People often ask if it was worth it. If we made the right choice. If we miss home. The answer is yes. All of the above, yes. Easily the best decision we’ve ever made. As for home, I miss certain aspects of it every day. On the other hand, I know we are where we should be, and we’re fortunate to have a special kind of people in our lives who are selfless enough to love us from a distance. Personally, I dealt with a whirlwind of emotions leading up to our departure that included second guessing and copious amounts of guilt. I’m not sure why I felt so guilty because no one tried to make me feel selfish for leaving, but I still had it in my head that I was being irresponsible. Fulfilling this dream meant that I would miss my little brother’s high school tennis matches. That I would miss seeing my best friend’s little boy growing up. That I might not get the chance to say good-bye to my ill granddad. In spite of all these things weighing on my conscious, I knew in my heart that we had to go. There would always be reasons not to go. This was something I had to do, for myself, to be happy and to make me feel like my life is worth living.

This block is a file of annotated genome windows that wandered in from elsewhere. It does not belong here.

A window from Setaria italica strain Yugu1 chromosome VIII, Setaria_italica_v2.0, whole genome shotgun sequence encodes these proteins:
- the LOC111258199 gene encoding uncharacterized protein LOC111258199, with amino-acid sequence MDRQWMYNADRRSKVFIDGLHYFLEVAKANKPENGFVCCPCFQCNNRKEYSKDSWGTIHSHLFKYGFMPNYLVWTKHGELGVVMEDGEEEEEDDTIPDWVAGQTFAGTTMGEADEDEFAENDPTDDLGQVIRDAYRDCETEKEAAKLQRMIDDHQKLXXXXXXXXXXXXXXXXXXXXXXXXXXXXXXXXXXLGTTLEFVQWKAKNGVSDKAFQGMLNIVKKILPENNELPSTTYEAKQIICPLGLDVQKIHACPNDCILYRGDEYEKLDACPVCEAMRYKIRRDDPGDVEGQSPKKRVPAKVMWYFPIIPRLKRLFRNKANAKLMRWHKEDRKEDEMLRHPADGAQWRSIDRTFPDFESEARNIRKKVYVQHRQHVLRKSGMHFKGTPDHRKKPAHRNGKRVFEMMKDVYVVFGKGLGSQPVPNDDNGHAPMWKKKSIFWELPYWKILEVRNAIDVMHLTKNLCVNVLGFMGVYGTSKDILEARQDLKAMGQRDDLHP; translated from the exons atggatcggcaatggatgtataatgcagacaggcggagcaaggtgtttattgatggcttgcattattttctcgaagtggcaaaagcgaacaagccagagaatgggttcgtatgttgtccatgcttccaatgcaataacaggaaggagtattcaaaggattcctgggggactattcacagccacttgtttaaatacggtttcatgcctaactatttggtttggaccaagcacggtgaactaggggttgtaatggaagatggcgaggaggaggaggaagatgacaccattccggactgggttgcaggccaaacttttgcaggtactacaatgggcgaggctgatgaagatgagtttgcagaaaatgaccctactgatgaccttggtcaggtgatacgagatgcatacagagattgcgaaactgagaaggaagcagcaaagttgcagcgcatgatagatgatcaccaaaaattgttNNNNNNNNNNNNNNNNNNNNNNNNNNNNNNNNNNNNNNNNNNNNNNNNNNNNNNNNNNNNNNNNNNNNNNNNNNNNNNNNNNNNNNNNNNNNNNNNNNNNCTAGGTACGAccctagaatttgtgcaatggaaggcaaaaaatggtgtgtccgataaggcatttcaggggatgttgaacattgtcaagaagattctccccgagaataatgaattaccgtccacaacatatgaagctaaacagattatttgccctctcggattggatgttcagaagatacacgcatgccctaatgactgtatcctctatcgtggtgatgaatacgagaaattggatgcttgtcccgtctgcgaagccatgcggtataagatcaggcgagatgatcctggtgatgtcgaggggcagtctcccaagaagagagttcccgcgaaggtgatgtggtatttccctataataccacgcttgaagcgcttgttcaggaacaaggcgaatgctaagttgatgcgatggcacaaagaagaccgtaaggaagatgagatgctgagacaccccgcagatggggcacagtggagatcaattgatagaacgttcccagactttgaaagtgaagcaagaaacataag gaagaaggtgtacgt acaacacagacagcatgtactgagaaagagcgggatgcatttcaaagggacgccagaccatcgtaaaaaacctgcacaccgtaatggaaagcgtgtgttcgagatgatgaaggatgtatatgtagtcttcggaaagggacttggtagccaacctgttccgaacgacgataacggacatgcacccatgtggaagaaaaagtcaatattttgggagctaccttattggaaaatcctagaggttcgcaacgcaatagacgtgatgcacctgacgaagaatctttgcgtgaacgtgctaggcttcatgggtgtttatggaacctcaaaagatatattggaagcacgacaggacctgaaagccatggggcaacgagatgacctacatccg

Since departing on this journey we’ve met countless people who decided to make a similar change in their life. Every single one has their own unique story, but there is a general consensus on one thing we’ve all experienced. People generally assume that this lifestyle must be temporary. That one day we will have to go back to ‘real life’. That we need to have a car, a house, a job, a wedding, children, etc.